Animal Science Department


Date of this Version

January 1965


Published in Journal of Animal Science 24:1169‑1173. Copyright © 1965 American Society of Animal Science. Used by permission.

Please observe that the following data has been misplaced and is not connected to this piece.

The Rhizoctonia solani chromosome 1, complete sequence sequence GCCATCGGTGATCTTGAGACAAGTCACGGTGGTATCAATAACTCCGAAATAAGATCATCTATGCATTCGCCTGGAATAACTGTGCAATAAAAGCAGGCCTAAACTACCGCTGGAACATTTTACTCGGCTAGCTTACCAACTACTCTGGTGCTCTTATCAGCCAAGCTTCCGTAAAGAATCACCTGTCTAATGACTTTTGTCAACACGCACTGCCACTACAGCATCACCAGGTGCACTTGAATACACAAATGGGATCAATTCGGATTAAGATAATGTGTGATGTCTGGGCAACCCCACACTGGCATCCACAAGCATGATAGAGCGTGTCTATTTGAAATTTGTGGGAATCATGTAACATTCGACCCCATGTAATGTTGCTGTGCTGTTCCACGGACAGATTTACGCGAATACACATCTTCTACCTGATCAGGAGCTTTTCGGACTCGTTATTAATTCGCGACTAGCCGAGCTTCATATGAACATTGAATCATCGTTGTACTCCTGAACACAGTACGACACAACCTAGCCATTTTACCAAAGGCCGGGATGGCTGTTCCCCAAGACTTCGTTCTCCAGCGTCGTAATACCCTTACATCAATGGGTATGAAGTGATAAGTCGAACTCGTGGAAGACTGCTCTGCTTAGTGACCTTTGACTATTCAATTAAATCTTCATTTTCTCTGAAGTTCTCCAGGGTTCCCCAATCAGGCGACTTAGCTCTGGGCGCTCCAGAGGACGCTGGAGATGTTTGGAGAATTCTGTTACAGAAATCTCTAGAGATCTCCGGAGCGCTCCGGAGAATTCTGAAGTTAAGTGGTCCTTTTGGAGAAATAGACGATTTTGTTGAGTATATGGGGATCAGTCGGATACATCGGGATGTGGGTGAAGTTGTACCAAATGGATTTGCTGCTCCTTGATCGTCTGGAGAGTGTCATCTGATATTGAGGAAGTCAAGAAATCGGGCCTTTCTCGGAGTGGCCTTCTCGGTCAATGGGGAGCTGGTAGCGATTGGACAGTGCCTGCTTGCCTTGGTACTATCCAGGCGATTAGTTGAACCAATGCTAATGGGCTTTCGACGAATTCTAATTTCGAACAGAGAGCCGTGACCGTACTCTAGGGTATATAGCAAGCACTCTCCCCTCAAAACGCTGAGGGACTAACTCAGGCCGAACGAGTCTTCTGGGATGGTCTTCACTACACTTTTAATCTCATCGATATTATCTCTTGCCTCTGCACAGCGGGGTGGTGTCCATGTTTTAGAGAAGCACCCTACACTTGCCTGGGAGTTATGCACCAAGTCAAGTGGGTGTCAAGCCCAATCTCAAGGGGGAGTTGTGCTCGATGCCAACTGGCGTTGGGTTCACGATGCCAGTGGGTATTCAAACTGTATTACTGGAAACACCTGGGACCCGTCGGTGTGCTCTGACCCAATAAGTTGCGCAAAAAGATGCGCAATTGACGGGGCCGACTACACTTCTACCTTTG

Two experiments involving 22 litters were conducted to study the effects of adding ferrous fumarate to the lactation diet on iron level of sow’s milk and on weight gains and hemoglobin levels of suckling pigs. Ferrous fumarate was not effective in increasing iron content of milk, when added to the lactation diet at a level of 1984 mg. of iron per kg. The increase in hemoglobin level observed at 24 days in Experiment I and at 21 days in Experiment II, in litters nursing sows fed ferrous fumarate, was due to the pigs’ obtaining a source of iron from the sow’s feed and feces. When this contamination was prevented, no significant increase in hemoglobin level was obtained. Pigs injected with iron dextran were not significantly affected by the sow’s diet; however, the injected pigs had significantly higher hemoglobin values than noninjected pigs. There was no significant difference in weight gains of pigs due to the sow’s diet or to iron dextran injections at 21 or 24 days, when the iron injections were given at 7 and 10 days of age, respectively.